Thursday, September 08, 2005

Ye Olde XXX News, Goddammit

A couple indignant e-mailers today griped that we carried an AP news story out of New Orleans in which an evacuee was quoted saying, "That's what so devastating, that goddamned levee breaking."

Two million people displaced or killed. Two million futures disrupted. Putrefying corpses floating in the streets like free-swimming day at the Styx. A modern city reduced to an uninhabitable, poisonous swamp. American confidence in its government's protective capability shaken. Our own oil security crimped while the oil-terrorists howl at our back door. An unprecedented recovery and cleanup that could exceed the GNP of most nations on Earth. A potential public health crisis looming ... and these folks worry about the Lord's name being taken in vain?

Face it, if God were reading the paper, we might have at least been spared from listening to Kanye West.

But the most interesting caller today wanted to know the origins of "-30-" ... a traditional symbol appearing at the end of hard-copy news stories in the "old" days (you know, back when we used typewriters.) For once, I actually knew! It derived from the days when out-of-town stories were literally transmitted by telegraph wire (thus, we still call them "wire services.") The telegrapher separated each item with a simple "XXX." And if you paid attention in Latin class or watched the Super Bowl 10 years ago, it looks a lot like the Roman numeral for 30. Over the years, under the green eyeshades of yore, "XXX" simply evolved to "-30-"

And as you can imagine, more than one old-time newspaperman's obit ended that way.

3 comments:

Gordon said...

OK, Ron.
The "30" bit was nice. Even for me, a former reporter/correspondent/teletyper for United Press, then United Press International. If I had known that, I'd forgotten it.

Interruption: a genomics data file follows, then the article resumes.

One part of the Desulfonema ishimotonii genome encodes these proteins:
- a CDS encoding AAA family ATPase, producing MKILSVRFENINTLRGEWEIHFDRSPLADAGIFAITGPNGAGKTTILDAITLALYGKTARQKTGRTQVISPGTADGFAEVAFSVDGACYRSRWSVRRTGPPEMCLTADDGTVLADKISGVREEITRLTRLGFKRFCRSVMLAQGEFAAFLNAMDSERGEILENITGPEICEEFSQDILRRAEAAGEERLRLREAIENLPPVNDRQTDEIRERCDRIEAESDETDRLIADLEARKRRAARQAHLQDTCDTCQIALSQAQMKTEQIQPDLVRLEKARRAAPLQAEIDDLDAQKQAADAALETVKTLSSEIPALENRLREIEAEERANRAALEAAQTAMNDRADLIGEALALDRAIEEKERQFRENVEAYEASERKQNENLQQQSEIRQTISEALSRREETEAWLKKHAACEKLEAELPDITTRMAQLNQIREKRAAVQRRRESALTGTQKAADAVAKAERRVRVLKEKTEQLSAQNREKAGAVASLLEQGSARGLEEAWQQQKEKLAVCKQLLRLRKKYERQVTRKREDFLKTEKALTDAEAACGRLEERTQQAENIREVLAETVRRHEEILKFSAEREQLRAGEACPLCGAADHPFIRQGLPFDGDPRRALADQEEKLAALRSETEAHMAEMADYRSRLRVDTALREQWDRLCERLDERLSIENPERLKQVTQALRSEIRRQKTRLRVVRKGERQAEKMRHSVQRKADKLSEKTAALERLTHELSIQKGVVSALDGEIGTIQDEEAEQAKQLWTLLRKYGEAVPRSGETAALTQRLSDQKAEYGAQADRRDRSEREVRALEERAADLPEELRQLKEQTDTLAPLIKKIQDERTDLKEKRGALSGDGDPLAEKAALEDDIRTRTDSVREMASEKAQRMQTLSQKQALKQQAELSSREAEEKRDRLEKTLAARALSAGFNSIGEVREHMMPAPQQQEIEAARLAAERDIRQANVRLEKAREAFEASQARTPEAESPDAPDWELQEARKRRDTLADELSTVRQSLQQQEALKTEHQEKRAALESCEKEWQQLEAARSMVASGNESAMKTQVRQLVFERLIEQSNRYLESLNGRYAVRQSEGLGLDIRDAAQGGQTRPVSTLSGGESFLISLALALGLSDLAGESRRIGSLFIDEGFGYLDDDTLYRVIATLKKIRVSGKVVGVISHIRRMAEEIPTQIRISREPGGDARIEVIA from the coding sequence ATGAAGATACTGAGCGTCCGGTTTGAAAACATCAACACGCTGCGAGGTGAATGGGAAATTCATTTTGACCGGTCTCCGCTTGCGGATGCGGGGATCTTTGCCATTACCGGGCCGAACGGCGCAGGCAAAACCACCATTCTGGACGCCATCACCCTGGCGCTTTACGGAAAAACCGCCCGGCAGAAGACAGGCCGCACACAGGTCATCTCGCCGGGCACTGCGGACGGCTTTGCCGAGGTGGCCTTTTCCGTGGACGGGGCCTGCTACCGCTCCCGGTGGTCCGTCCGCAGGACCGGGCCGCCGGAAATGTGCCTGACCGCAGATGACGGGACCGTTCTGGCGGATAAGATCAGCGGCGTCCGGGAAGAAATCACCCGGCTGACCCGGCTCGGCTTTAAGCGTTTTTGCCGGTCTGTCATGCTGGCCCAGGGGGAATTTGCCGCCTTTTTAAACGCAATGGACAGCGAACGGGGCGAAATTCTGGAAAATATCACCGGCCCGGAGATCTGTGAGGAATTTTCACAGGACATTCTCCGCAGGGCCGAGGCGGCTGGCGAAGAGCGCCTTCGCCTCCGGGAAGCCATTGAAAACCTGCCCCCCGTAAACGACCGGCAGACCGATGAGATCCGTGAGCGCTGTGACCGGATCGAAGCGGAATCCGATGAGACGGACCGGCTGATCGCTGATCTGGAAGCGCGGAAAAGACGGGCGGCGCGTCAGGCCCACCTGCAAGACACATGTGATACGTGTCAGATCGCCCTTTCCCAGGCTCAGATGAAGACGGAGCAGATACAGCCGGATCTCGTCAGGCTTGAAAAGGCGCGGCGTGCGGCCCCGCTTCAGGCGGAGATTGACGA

But your numbers were certainly wrong when referring to the lives disrupted in New Orleans...I think that was what you were referring to..."millions?" Pretty good for a city of 500,000.
Still I agree with you on the central point you made, sometimes swear words are the best way to go to express individual emotion. And I more clearly understood, at a gut level, how that quoted evacuee (not refugee) was feeling. I'm certain anyone's god (or God) would have forgiven the epithet. It's those over-righteous God has to watch out for.

Ron Franscell said...

Here's how I figured the population affected by Katrina. You can be forgiven because The Media (ack) has focused so much on New Orleans that many people forget the devastation beyond NOLA's city limits.

The New Orleans Metropolitan Statistical Area (a Census unit) has roughly 1.33 million people. That's New Orleans, Metairie, Slidell and all the contiguous communities around New Orleans -- all were affected.

The Biloxi-Gulfport-Pascagoula MSA contains 385,000 souls, the Census says.

If we agree that everyone living in those two areas was affected by Katrina, then that's more than 1.7 million people. It's not really very risky to assume that another 300,000 people occupy Katrina's swath on the Gulf Coast, from Mobile, Ala., to Jackson, Miss.

Thus, my rough head-math arrives at 2 million affected.

And it doesn't count those immediate relatives who might not live in the area, but whose lives were disrupted by Katrina because they were suddenly pitched into a well of worry.

The number, whatever it ultimately proves to be, is frighteningly high.

Cill said...

You always bring a broader perspective that I appreciate. It seems there is so much focus on New Orleans we forget the rest of the area that was devastated. Thanks for reminding us.